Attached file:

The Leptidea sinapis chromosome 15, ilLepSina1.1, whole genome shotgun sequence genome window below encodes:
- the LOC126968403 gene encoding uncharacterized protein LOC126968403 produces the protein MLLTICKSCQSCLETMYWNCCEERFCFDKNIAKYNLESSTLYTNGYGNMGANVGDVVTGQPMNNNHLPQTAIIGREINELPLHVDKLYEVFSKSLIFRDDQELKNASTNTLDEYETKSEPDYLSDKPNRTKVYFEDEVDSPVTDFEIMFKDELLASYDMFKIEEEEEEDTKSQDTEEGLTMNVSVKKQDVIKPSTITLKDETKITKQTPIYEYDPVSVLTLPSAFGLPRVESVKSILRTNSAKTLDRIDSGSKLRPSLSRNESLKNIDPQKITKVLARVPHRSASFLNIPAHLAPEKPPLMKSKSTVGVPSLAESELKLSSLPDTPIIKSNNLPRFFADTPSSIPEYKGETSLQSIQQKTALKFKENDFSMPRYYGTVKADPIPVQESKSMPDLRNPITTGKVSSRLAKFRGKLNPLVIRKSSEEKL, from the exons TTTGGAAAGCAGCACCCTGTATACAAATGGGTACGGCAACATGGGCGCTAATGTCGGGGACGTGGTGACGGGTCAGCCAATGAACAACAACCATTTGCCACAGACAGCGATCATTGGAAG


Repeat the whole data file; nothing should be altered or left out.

The Leptidea sinapis chromosome 15, ilLepSina1.1, whole genome shotgun sequence genome window below encodes:
- the LOC126968403 gene encoding uncharacterized protein LOC126968403 produces the protein MLLTICKSCQSCLETMYWNCCEERFCFDKNIAKYNLESSTLYTNGYGNMGANVGDVVTGQPMNNNHLPQTAIIGREINELPLHVDKLYEVFSKSLIFRDDQELKNASTNTLDEYETKSEPDYLSDKPNRTKVYFEDEVDSPVTDFEIMFKDELLASYDMFKIEEEEEEDTKSQDTEEGLTMNVSVKKQDVIKPSTITLKDETKITKQTPIYEYDPVSVLTLPSAFGLPRVESVKSILRTNSAKTLDRIDSGSKLRPSLSRNESLKNIDPQKITKVLARVPHRSASFLNIPAHLAPEKPPLMKSKSTVGVPSLAESELKLSSLPDTPIIKSNNLPRFFADTPSSIPEYKGETSLQSIQQKTALKFKENDFSMPRYYGTVKADPIPVQESKSMPDLRNPITTGKVSSRLAKFRGKLNPLVIRKSSEEKL, from the exons TTTGGAAAGCAGCACCCTGTATACAAATGGGTACGGCAACATGGGCGCTAATGTCGGGGACGTGGTGACGGGTCAGCCAATGAACAACAACCATTTGCCACAGACAGCGATCATTGGAAG